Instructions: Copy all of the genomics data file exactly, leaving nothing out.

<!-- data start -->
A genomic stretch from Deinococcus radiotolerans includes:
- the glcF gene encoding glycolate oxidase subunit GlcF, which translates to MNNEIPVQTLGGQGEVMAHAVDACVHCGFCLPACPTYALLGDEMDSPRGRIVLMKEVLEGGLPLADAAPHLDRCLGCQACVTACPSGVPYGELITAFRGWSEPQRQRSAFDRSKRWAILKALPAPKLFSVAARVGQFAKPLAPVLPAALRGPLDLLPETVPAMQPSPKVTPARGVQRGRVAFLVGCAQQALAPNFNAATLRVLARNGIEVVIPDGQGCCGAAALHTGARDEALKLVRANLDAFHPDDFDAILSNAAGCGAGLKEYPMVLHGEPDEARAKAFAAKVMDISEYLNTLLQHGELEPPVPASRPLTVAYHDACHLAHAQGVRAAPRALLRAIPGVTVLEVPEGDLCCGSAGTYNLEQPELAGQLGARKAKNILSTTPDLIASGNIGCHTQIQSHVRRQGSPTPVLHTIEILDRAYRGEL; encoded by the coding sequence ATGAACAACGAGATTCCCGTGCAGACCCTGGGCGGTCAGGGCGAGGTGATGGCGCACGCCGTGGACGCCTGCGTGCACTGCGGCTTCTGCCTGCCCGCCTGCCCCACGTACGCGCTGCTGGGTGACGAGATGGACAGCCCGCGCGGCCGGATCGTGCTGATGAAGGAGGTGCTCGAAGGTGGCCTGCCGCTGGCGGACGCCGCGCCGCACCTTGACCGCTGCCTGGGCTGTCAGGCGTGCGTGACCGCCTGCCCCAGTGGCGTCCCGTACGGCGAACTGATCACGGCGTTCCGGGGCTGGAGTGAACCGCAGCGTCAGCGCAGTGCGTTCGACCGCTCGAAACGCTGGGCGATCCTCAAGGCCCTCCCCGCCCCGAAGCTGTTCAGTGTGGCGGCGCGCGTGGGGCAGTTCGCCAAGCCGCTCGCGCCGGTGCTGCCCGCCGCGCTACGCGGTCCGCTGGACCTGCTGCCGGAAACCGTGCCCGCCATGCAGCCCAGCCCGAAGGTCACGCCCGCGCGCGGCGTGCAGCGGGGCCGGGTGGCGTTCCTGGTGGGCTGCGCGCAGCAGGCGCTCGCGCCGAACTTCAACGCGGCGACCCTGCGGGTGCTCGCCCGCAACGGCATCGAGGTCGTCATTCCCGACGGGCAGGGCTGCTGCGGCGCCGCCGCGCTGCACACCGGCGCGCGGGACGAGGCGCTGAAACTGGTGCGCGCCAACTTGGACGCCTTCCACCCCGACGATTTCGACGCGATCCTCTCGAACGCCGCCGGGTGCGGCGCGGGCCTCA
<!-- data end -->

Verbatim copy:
A genomic stretch from Deinococcus radiotolerans includes:
- the glcF gene encoding glycolate oxidase subunit GlcF, which translates to MNNEIPVQTLGGQGEVMAHAVDACVHCGFCLPACPTYALLGDEMDSPRGRIVLMKEVLEGGLPLADAAPHLDRCLGCQACVTACPSGVPYGELITAFRGWSEPQRQRSAFDRSKRWAILKALPAPKLFSVAARVGQFAKPLAPVLPAALRGPLDLLPETVPAMQPSPKVTPARGVQRGRVAFLVGCAQQALAPNFNAATLRVLARNGIEVVIPDGQGCCGAAALHTGARDEALKLVRANLDAFHPDDFDAILSNAAGCGAGLKEYPMVLHGEPDEARAKAFAAKVMDISEYLNTLLQHGELEPPVPASRPLTVAYHDACHLAHAQGVRAAPRALLRAIPGVTVLEVPEGDLCCGSAGTYNLEQPELAGQLGARKAKNILSTTPDLIASGNIGCHTQIQSHVRRQGSPTPVLHTIEILDRAYRGEL; encoded by the coding sequence ATGAACAACGAGATTCCCGTGCAGACCCTGGGCGGTCAGGGCGAGGTGATGGCGCACGCCGTGGACGCCTGCGTGCACTGCGGCTTCTGCCTGCCCGCCTGCCCCACGTACGCGCTGCTGGGTGACGAGATGGACAGCCCGCGCGGCCGGATCGTGCTGATGAAGGAGGTGCTCGAAGGTGGCCTGCCGCTGGCGGACGCCGCGCCGCACCTTGACCGCTGCCTGGGCTGTCAGGCGTGCGTGACCGCCTGCCCCAGTGGCGTCCCGTACGGCGAACTGATCACGGCGTTCCGGGGCTGGAGTGAACCGCAGCGTCAGCGCAGTGCGTTCGACCGCTCGAAACGCTGGGCGATCCTCAAGGCCCTCCCCGCCCCGAAGCTGTTCAGTGTGGCGGCGCGCGTGGGGCAGTTCGCCAAGCCGCTCGCGCCGGTGCTGCCCGCCGCGCTACGCGGTCCGCTGGACCTGCTGCCGGAAACCGTGCCCGCCATGCAGCCCAGCCCGAAGGTCACGCCCGCGCGCGGCGTGCAGCGGGGCCGGGTGGCGTTCCTGGTGGGCTGCGCGCAGCAGGCGCTCGCGCCGAACTTCAACGCGGCGACCCTGCGGGTGCTCGCCCGCAACGGCATCGAGGTCGTCATTCCCGACGGGCAGGGCTGCTGCGGCGCCGCCGCGCTGCACACCGGCGCGCGGGACGAGGCGCTGAAACTGGTGCGCGCCAACTTGGACGCCTTCCACCCCGACGATTTCGACGCGATCCTCTCGAACGCCGCCGGGTGCGGCGCGGGCCTCA